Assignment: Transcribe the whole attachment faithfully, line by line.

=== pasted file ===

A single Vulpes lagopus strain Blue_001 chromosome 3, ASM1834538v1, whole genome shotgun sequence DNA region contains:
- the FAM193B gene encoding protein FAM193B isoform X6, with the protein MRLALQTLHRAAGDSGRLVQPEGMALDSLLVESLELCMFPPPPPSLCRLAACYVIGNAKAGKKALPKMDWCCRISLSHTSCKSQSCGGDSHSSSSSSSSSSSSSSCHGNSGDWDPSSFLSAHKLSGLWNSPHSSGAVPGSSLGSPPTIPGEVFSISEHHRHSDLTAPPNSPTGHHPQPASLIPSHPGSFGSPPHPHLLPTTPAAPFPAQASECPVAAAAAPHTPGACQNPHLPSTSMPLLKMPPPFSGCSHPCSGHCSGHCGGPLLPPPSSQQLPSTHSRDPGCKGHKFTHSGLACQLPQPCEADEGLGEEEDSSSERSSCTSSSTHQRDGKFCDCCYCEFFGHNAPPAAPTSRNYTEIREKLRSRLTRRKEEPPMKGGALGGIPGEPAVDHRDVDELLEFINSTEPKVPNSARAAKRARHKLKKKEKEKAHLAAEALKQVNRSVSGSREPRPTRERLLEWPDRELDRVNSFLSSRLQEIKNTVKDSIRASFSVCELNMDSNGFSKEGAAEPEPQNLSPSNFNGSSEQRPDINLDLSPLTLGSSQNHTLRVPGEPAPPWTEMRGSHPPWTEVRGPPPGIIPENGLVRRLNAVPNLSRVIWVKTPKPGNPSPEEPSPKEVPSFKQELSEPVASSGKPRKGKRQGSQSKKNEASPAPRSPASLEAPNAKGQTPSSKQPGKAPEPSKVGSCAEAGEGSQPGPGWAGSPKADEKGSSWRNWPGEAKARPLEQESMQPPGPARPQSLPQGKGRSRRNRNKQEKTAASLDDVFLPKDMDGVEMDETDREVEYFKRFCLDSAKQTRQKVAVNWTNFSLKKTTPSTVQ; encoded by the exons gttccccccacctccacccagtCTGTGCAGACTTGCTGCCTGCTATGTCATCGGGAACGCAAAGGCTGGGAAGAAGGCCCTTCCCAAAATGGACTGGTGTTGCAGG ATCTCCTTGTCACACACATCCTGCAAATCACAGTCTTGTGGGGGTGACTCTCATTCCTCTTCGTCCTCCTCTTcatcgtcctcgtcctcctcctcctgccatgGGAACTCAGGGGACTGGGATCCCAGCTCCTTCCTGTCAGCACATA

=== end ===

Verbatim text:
A single Vulpes lagopus strain Blue_001 chromosome 3, ASM1834538v1, whole genome shotgun sequence DNA region contains:
- the FAM193B gene encoding protein FAM193B isoform X6, with the protein MRLALQTLHRAAGDSGRLVQPEGMALDSLLVESLELCMFPPPPPSLCRLAACYVIGNAKAGKKALPKMDWCCRISLSHTSCKSQSCGGDSHSSSSSSSSSSSSSSCHGNSGDWDPSSFLSAHKLSGLWNSPHSSGAVPGSSLGSPPTIPGEVFSISEHHRHSDLTAPPNSPTGHHPQPASLIPSHPGSFGSPPHPHLLPTTPAAPFPAQASECPVAAAAAPHTPGACQNPHLPSTSMPLLKMPPPFSGCSHPCSGHCSGHCGGPLLPPPSSQQLPSTHSRDPGCKGHKFTHSGLACQLPQPCEADEGLGEEEDSSSERSSCTSSSTHQRDGKFCDCCYCEFFGHNAPPAAPTSRNYTEIREKLRSRLTRRKEEPPMKGGALGGIPGEPAVDHRDVDELLEFINSTEPKVPNSARAAKRARHKLKKKEKEKAHLAAEALKQVNRSVSGSREPRPTRERLLEWPDRELDRVNSFLSSRLQEIKNTVKDSIRASFSVCELNMDSNGFSKEGAAEPEPQNLSPSNFNGSSEQRPDINLDLSPLTLGSSQNHTLRVPGEPAPPWTEMRGSHPPWTEVRGPPPGIIPENGLVRRLNAVPNLSRVIWVKTPKPGNPSPEEPSPKEVPSFKQELSEPVASSGKPRKGKRQGSQSKKNEASPAPRSPASLEAPNAKGQTPSSKQPGKAPEPSKVGSCAEAGEGSQPGPGWAGSPKADEKGSSWRNWPGEAKARPLEQESMQPPGPARPQSLPQGKGRSRRNRNKQEKTAASLDDVFLPKDMDGVEMDETDREVEYFKRFCLDSAKQTRQKVAVNWTNFSLKKTTPSTVQ; encoded by the exons gttccccccacctccacccagtCTGTGCAGACTTGCTGCCTGCTATGTCATCGGGAACGCAAAGGCTGGGAAGAAGGCCCTTCCCAAAATGGACTGGTGTTGCAGG ATCTCCTTGTCACACACATCCTGCAAATCACAGTCTTGTGGGGGTGACTCTCATTCCTCTTCGTCCTCCTCTTcatcgtcctcgtcctcctcctcctgccatgGGAACTCAGGGGACTGGGATCCCAGCTCCTTCCTGTCAGCACATA